Trade Name printouts, 1923-1996, contain information on 67,000 trade name registrations on pinfeed computer printouts, filed by year in cartons (1-1-4-12).

Trade Name Certificates:

  • 1923-1989 loose papers in 27 cartons, filed by year, (19-4-2&3)
  • 1990-1995 loose papers in 10 cartons, filed by certificate number (M8-8&9-4&5)
  • 1996-2015 loose papers in 18 cartons, filed by certificate number (19-4-2).

Copies of some Trade Name Registrations can be found mixed in Corporations & Business Trade names, 1833-1980 loose papers, stored alphabetically in 28 manuscript boxes, (20-3-4-) and in an Access database.

This record series is open to researchers.

The records are available for use on microfilm. Computer indexes provide the following types of information: name of business, non-profit organization, or town; type of business or organization; name of owner or other agent; year; microfilm number; and type of transaction.

The index should not be used as a substitute for the documents, as the transaction code may not fully indicate the content of the documents. For example, a listing in the index for business name should not be taken to mean that the business was not in existence at an earlier date, as it could mean that the name or ownership had changed. For example, Matilda Pach registered a photography business in 1906 under the name, “G.W. Pach.” Her late husband, Gustavus W. Pach (1848-1904), began his photography business in New Jersey in the 1860s.

Reading Room microfilm:

  • Corporation Book Indexes, labeled “Incorporation Books” 1850-1989, two rolls
  • Corporation Books A-Z, labeled Incorporation Books, 1850-1989, thirteen rolls
  • Corporation Books 27-122, labeled Incorporation Books, 1850-1989, 54 rolls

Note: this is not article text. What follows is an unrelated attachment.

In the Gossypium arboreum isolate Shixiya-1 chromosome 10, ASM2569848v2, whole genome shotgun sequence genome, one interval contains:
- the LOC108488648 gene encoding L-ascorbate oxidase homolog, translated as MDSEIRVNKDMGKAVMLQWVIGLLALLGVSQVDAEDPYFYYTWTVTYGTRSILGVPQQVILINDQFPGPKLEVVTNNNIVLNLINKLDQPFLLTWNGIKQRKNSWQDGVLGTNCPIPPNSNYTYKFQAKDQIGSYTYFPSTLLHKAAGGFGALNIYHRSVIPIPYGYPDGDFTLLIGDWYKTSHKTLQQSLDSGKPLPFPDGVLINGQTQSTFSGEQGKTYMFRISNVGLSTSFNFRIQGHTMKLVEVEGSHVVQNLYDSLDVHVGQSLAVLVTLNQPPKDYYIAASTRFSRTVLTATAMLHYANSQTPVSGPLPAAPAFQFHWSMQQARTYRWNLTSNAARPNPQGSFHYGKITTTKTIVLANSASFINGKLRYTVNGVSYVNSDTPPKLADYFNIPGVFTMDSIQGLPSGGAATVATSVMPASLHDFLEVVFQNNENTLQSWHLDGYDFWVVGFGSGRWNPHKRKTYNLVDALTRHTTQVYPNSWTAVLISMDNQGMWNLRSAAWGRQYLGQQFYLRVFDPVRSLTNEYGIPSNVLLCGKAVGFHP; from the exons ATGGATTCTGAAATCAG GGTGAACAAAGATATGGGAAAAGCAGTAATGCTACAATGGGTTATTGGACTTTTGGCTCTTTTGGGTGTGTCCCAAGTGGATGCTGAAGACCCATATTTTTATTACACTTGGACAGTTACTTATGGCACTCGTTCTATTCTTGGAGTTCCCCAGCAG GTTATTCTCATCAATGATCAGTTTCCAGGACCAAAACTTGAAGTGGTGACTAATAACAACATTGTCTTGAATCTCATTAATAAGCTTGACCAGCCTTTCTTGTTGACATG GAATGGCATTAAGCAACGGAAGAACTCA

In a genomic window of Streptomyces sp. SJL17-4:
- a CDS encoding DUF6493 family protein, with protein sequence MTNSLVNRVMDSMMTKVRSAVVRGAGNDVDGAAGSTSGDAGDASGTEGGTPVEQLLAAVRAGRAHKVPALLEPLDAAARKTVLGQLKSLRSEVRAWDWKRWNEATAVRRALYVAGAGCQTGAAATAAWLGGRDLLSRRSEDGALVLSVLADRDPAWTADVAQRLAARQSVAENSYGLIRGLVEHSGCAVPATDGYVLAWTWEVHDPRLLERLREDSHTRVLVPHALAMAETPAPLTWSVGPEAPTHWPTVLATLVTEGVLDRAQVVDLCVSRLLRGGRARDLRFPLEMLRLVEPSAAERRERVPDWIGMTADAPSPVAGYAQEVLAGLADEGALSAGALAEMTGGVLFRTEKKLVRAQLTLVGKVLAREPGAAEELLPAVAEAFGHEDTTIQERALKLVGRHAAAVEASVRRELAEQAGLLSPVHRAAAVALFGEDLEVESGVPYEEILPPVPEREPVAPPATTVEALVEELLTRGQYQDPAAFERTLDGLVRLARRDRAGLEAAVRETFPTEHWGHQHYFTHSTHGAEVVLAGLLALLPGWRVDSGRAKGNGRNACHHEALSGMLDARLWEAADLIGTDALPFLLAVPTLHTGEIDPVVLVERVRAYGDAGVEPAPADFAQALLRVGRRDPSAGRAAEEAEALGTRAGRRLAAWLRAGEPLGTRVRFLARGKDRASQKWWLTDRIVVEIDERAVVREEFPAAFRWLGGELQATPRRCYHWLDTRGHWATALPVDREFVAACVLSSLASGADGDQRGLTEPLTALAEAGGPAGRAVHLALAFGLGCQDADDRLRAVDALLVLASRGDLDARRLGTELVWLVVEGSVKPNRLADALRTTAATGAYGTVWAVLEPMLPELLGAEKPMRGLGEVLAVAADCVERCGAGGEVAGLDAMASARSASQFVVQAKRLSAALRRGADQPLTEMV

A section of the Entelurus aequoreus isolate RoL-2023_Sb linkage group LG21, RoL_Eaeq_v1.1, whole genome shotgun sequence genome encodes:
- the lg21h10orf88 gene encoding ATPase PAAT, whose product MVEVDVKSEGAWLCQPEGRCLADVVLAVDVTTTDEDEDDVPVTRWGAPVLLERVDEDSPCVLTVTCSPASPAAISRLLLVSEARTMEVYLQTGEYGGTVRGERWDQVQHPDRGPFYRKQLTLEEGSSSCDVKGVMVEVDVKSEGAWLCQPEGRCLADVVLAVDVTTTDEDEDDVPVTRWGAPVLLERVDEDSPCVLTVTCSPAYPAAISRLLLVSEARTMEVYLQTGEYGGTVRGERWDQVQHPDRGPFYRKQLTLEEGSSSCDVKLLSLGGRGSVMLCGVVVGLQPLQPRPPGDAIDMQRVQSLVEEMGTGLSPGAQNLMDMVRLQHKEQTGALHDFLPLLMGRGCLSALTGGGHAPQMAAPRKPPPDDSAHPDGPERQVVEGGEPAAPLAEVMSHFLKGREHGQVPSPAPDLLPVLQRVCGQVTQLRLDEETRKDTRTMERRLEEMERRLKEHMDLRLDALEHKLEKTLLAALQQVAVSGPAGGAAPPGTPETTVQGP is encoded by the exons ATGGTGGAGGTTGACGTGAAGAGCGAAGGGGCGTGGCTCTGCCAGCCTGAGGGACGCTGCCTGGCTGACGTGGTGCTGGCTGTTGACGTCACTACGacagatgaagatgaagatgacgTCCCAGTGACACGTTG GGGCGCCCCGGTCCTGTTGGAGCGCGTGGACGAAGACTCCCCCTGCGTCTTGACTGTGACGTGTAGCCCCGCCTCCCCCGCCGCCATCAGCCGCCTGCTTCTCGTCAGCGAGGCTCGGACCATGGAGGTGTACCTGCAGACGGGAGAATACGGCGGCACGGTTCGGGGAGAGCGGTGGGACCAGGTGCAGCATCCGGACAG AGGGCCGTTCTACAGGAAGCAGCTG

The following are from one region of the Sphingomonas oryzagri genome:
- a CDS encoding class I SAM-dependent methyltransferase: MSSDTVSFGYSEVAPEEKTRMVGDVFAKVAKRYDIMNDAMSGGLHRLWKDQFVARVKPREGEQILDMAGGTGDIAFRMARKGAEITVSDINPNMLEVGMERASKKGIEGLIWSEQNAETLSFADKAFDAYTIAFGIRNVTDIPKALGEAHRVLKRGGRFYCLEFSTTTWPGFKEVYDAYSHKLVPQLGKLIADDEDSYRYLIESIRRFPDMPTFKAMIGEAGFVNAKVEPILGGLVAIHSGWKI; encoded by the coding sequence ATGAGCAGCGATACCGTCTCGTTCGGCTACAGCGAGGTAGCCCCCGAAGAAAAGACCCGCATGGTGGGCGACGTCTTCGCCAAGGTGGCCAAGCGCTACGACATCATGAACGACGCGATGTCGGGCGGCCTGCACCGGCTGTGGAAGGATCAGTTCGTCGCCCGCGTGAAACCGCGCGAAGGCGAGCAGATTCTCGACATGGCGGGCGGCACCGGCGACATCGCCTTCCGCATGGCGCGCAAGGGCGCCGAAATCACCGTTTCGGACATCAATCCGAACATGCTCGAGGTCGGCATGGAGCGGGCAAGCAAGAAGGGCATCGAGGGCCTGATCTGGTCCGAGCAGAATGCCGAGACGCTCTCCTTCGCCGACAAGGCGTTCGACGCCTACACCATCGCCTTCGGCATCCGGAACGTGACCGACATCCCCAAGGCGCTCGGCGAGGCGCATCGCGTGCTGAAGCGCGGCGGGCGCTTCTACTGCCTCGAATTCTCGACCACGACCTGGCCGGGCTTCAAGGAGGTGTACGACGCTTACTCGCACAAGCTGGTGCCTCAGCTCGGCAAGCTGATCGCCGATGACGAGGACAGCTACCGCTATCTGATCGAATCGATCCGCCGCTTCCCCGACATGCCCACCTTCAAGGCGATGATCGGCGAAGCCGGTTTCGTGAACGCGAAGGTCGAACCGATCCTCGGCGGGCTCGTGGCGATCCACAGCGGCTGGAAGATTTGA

• Corporation Grantee Deeds Index, 1667-1929, A-M, N-Z, two rolls
  • Corporation Grantor Deeds Index, 1855-1929, A-Z, one roll
  • Corporations/Businesses 1667-1891, 1920-1929, A-Z, six rolls.
Loose documents are filed alphabetically by name of the business. Books begin with Book A-Z, 27-122. Books starting with No. 123 to current are in Market Yard.
The loose documents are filed alphabetically in folders by name of corporation or town. Most of the folders contain two or three documents pertaining to the organization. However, for town incorporations, there may be fifty or more documents relating not only to the incorporation itself, but to public notices, elections, and other matters related to the incorporation. Not all Monmouth County town incorporation papers are in house.

Monmouth County Archives
125 Symmes Drive
Manalapan NJ 07726
Tel. (732) 308-3771

The Certificates of Incorporation, Trade Name Registrations and Incorporation Books were transferred to the Archives by County Clerk Jane G. Clayton before July 1993. The Hotel Trade Names, 1931-1970, volume was transferred to Archives by County Clerk M. Claire French under Accession #2014-14 on March 13, 2014.

Certificates of Incorporation loose papers were microfilmed in July 1993. An Access database of loose papers containing 3,831 records was created July 30, 1997.
A finding aid was created April 1994; revised March 1997; revised November 1997; revised February 1998; and updated April 2016 by George Joynson.
Incorporation Books A-Z, 27-122, and the book index, were microfilmed on January 31, 2002. An Access database, Corporation Record Index 1850-1995, of 3,000 records, currently ongoing, was created December 16, 2015. This index contains record date, name of corporation, Book and Page number.

Archives also has:

  • Hotel License Registrations, 1906-1913, one volume
  • Hotel Trade Names, 1931-1970, one volume
  • Corporation Grantee and Grantor Deeds and indexes, 1667-1955 on microfilm
  • Partnership Agreements
  • Mortgages
  • General Index to Assignments of Corporation Mortgages, Assignees/Assignors, Books 2A, 2B & 2C, 1915-1957

The New Jersey Division of Revenue and Enterprise Business Records Service provides online searchable information on New Jersey Corporations and Trade Names.